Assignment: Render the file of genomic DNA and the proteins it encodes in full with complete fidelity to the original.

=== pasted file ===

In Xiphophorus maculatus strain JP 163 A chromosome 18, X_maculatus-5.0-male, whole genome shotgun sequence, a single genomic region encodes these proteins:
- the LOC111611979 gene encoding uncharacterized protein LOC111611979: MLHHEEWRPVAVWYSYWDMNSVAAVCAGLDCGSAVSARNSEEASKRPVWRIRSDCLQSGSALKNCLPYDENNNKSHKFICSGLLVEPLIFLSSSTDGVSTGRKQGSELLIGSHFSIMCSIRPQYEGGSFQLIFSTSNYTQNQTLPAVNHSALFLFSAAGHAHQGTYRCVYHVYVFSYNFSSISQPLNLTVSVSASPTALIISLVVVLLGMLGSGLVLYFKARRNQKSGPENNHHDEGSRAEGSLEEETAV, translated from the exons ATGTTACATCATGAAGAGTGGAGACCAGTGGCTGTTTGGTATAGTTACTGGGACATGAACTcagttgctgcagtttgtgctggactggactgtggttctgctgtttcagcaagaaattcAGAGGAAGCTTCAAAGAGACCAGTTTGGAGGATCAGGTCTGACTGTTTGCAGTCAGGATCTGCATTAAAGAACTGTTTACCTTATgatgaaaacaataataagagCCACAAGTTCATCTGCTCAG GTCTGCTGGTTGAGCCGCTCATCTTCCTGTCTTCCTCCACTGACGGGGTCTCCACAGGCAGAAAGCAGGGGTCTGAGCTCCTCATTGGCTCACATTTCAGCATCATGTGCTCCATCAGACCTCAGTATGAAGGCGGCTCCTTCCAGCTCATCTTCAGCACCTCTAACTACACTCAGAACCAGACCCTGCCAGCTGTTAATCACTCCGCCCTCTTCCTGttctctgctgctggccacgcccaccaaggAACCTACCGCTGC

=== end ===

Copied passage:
In Xiphophorus maculatus strain JP 163 A chromosome 18, X_maculatus-5.0-male, whole genome shotgun sequence, a single genomic region encodes these proteins:
- the LOC111611979 gene encoding uncharacterized protein LOC111611979: MLHHEEWRPVAVWYSYWDMNSVAAVCAGLDCGSAVSARNSEEASKRPVWRIRSDCLQSGSALKNCLPYDENNNKSHKFICSGLLVEPLIFLSSSTDGVSTGRKQGSELLIGSHFSIMCSIRPQYEGGSFQLIFSTSNYTQNQTLPAVNHSALFLFSAAGHAHQGTYRCVYHVYVFSYNFSSISQPLNLTVSVSASPTALIISLVVVLLGMLGSGLVLYFKARRNQKSGPENNHHDEGSRAEGSLEEETAV, translated from the exons ATGTTACATCATGAAGAGTGGAGACCAGTGGCTGTTTGGTATAGTTACTGGGACATGAACTcagttgctgcagtttgtgctggactggactgtggttctgctgtttcagcaagaaattcAGAGGAAGCTTCAAAGAGACCAGTTTGGAGGATCAGGTCTGACTGTTTGCAGTCAGGATCTGCATTAAAGAACTGTTTACCTTATgatgaaaacaataataagagCCACAAGTTCATCTGCTCAG GTCTGCTGGTTGAGCCGCTCATCTTCCTGTCTTCCTCCACTGACGGGGTCTCCACAGGCAGAAAGCAGGGGTCTGAGCTCCTCATTGGCTCACATTTCAGCATCATGTGCTCCATCAGACCTCAGTATGAAGGCGGCTCCTTCCAGCTCATCTTCAGCACCTCTAACTACACTCAGAACCAGACCCTGCCAGCTGTTAATCACTCCGCCCTCTTCCTGttctctgctgctggccacgcccaccaaggAACCTACCGCTGC